Preserving Personal Wealth Has Become Priority One
As published in Private Wealth Canada
“I’m not so much interested in the return on my money as I am the return of my capital.”
– Will Rogers
Driven by low interest rates and easy credit, businesses and consumers have been taking on excessive leverage and ignoring downside risk. That same leverage is now being unwound and financial asset prices are falling dramatically. In this extraordinary environment, preserving your personal wealth becomes priority one. Or, in other words, return of capital and not return on capital is priority one.
Tere are three key courses of action available to those who wish to safeguard their portfolios from further damage. The first is to bolster portfolio diversification beyond stocks, bonds and cash (the three traditional asset classes). The second is to understand the true size and cost of inflation and fully hedge against it. The third is to recognize where we are in the investment cycle so as to take advantage of a generational opportunity. Let’s examine these three keys in more detail.
Key 1: True Diversification
If you’re like most sophisticated investors, you know your portfolio should be fully diversified. But it is hazardous to your wealth to include only three asset classes. Cash may seem to be a safe haven but it won’t protect against rising inflation, and as we have seen with money market funds, it can actually lose money in nominal and real terms. Adding bonds to your portfolio does not provide true diversification because according to Ibbotson Associates, a leading authority on asset allocation, stocks and bonds have been positively correlated since 1969 (see Figure 1). Why is this so? Because today’s sophisticated financial markets are, for all intents and purposes, globally integrated.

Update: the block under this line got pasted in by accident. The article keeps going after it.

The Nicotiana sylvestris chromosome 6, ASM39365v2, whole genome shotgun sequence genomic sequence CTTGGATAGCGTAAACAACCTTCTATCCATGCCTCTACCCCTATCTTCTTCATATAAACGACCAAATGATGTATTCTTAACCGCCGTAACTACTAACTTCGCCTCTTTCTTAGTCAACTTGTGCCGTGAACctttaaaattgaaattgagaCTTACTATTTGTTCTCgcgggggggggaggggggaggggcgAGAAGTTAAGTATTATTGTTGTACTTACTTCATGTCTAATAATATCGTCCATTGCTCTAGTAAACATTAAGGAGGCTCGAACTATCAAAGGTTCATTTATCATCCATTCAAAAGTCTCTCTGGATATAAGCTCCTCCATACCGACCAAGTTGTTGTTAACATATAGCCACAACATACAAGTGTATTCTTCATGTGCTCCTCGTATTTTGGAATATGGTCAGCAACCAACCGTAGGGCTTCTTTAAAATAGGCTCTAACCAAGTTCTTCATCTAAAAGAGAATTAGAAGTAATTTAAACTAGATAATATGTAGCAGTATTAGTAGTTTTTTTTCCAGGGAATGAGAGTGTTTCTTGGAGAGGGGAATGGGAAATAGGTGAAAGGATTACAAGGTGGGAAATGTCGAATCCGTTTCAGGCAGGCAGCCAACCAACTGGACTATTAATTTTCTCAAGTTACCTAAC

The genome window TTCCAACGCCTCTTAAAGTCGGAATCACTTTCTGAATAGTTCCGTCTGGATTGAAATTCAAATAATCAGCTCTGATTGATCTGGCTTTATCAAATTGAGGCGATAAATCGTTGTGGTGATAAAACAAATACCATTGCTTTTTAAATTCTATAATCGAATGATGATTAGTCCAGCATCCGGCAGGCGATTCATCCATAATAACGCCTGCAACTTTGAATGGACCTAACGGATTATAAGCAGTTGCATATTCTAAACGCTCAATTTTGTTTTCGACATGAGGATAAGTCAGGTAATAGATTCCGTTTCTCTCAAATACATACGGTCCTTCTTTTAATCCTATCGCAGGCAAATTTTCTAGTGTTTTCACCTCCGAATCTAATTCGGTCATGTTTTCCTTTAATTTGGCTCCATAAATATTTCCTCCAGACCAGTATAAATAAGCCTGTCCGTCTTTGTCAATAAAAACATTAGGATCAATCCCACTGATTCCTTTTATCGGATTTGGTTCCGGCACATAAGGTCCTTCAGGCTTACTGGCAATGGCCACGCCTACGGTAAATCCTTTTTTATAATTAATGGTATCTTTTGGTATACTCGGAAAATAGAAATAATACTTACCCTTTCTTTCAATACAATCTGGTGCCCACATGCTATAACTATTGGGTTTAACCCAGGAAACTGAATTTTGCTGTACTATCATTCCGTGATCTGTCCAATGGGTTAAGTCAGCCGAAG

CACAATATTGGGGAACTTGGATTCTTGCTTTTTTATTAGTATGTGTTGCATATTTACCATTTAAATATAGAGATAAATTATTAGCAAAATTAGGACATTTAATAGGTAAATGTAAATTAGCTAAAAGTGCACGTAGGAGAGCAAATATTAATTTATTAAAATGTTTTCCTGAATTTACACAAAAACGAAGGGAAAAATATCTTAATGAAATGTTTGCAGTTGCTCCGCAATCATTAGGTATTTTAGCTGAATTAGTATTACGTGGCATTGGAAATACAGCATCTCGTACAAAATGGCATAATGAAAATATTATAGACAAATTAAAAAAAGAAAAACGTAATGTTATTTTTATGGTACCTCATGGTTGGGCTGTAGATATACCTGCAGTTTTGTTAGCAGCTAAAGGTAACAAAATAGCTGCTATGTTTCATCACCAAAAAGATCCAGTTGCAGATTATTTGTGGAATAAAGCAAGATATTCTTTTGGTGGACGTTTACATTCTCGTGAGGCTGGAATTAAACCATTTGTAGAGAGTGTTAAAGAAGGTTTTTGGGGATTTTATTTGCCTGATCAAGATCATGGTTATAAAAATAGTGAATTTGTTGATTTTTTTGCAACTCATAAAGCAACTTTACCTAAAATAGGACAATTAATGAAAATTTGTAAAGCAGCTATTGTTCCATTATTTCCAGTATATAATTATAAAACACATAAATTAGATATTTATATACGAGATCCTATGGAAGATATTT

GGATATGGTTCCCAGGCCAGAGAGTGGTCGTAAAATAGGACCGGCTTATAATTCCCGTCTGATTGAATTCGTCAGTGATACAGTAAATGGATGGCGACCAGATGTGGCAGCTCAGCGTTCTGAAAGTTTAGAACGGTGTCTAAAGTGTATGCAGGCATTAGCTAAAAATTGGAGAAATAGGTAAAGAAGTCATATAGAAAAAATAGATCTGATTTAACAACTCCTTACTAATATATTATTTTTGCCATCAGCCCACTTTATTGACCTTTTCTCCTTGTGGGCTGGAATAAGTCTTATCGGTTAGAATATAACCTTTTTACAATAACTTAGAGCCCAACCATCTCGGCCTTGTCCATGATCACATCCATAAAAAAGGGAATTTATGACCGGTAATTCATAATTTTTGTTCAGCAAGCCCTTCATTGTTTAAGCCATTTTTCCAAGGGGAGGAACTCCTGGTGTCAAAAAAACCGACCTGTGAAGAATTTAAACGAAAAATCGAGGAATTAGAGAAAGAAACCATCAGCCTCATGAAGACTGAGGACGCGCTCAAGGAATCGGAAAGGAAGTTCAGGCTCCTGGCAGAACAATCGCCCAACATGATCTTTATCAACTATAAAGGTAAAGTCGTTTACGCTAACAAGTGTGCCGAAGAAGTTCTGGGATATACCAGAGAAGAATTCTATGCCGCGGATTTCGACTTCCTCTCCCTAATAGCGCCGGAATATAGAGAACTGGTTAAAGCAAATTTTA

Modern portfolio theory tells us that having the right mix of uncorrelated assets reduces risk and improves return. Yet few investors take advantage of all the available asset classes, and fewer still realize that precious metals are the most negatively correlated asset class to stocks and bonds. That’s why truly diversified portfolios should always include these additional three asset classes: real estate, commodities, and precious metals. Key 3 will discuss what allocations to use.
Ibbotson Associates studied the portfolio diversification benefits of precious metals (gold, silver and platinum bullion). They determined that precious metals are the most negatively correlated asset class, they are a hedge against inflation, and that they provide positive returns when they are needed most.
KEY 2: TRUE INFLATION
Inflation has always been an important element in financial planning, but now it is moving to centre stage. The Consumer Price Index, the most common measure of inflation, has risen to a startling 5.6%. But many experts, including Bill Gross, manager of PIMCO, the world’s largest bond fund, say America’s CPI understates true inflation.
Today’s CPI is calculated using a complex re-weighting formula that is riddled with substitutions, exclusions, hedonic adjustments and geometric weighting. If we were to recreate the CPI using the original 1980s formula, we would discover that inflation is running above 13%. Figure 2 shows economist John Williams of Shadow Government Statistics, data of Official CPI vs. 1980 CPI. For more information on this visithttp://www.shadowstats.com/. In Canada, there is a similar understatement of inflation.